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Risk factors and clinical signs of severe Acanthamoeba keratitis

Authors Shimmura-Tomita M, Takano H, Kinoshita N, Toyoda F, Tanaka Y, Takagi R, Kobayashi M, Kakehashi A

Received 11 July 2018

Accepted for publication 26 November 2018

Published 10 December 2018 Volume 2018:12 Pages 2567—2573

DOI https://doi.org/10.2147/OPTH.S179360

Checked for plagiarism Yes

Review by Single-blind

Peer reviewers approved by Dr Colin Mak

Peer reviewer comments 3

Editor who approved publication: Dr Scott Fraser


Machiko Shimmura-Tomita, Hiroko Takano, Nozomi Kinoshita, Fumihiko Toyoda, Yoshiaki Tanaka, Rina Takagi, Mina Kobayashi, Akihiro Kakehashi

Department of Ophthalmology, Saitama Medical Center, Jichi Medical University, Saitama, Japan

Purpose: To determine risk factors and clinical signs for severe Acanthamoeba keratitis (AK) by comparing severe cases with mild cases with good prognosis.
Patients and methods: We reviewed medical records of ten cases of AK (five males and five females) referred to our hospital and classified cases into two groups. One eye that required therapeutic keratoplasty and three eyes with a poor visual acuity (<0.2) on last visit were included in the severe group. Six eyes that had good prognosis with a visual acuity of 1.2 on last visit were classified as mild group. We compared patients’ age, the time required for diagnosis, visual acuity on first visit, the history of steroid eye drops use, and other clinical findings.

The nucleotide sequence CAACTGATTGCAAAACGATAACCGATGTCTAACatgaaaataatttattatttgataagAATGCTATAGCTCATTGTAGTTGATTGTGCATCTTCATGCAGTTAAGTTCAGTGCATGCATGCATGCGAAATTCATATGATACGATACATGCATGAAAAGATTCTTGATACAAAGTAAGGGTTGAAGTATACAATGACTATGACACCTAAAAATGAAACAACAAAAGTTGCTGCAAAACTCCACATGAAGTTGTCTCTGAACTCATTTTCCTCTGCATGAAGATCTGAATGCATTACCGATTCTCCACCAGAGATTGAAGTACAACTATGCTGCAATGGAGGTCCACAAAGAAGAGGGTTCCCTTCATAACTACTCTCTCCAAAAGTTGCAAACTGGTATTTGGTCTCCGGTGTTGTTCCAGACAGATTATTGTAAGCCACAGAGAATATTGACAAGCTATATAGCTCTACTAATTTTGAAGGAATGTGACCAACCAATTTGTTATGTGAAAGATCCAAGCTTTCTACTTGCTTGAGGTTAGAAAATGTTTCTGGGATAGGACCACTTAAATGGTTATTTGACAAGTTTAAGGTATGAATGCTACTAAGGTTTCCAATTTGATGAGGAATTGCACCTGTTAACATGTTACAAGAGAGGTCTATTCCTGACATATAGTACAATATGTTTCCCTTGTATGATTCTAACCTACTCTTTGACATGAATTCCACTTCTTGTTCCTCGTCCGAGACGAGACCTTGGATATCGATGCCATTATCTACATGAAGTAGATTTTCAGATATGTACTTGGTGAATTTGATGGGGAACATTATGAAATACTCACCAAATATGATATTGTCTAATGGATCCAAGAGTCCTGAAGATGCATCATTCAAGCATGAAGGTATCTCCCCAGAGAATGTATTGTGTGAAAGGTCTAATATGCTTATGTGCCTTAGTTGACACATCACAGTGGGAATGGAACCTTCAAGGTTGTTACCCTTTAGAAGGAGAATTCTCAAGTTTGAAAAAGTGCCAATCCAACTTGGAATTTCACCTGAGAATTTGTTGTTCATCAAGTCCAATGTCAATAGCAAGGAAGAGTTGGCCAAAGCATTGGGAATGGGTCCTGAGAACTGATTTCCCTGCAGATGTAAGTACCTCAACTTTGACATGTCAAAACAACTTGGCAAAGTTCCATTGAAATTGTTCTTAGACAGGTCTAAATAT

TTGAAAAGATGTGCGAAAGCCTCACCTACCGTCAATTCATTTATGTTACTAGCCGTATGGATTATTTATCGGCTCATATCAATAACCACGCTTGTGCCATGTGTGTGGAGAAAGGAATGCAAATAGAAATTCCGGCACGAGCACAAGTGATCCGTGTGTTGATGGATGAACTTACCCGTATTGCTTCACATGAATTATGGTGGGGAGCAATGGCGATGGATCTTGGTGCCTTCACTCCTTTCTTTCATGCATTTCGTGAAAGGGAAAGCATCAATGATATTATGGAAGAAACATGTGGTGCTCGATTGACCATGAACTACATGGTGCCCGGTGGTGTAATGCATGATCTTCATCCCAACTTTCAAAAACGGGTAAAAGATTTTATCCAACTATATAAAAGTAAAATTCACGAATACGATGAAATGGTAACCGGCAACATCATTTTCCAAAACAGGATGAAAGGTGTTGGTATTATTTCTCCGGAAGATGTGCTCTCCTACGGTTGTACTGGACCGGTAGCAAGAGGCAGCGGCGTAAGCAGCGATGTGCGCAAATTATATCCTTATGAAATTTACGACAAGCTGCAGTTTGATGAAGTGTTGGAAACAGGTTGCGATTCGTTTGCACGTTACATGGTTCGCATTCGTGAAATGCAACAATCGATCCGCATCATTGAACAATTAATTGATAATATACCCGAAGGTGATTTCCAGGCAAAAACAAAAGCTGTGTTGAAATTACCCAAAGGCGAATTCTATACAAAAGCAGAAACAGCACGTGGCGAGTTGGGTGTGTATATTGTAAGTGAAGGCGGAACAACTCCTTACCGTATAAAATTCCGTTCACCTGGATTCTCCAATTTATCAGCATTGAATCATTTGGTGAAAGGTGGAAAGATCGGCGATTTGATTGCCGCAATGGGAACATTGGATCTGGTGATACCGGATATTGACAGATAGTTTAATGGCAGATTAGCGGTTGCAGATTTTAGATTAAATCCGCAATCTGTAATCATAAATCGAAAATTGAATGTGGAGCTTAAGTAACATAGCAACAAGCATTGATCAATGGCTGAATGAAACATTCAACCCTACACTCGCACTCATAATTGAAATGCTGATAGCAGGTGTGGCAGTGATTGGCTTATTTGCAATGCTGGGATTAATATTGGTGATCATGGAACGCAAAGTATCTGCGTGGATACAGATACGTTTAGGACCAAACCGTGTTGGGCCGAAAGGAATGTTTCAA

Results: The average age of the severe group was older than the mild group (P=0.04). The duration between onset and diagnosis of AK and visual acuity on first visit was not statistically different. A history of steroid eye drop use was found in four eyes of the severe group (100%) and four eyes of the mild group (67%). Keratoprecipitates were found in all severe group eyes and one mild group eye during follow-up (P=0.01). One case in the severe group was diagnosed with diabetes mellitus at initial examination. We detected Staphylococcus epidermis by palpebral conjunctival culture in one case of the severe group.
Conclusion: Aging may be a possible risk factor for severe AK. The presence of keratoprecipitates is a possible sign of severe AK. Attention is also required in patients with comorbidities such as diabetes mellitus and bacterial infection.

Keywords: Acanthamoeba keratitis, keratoprecipitates, steroid eye drops, aging, contact lens

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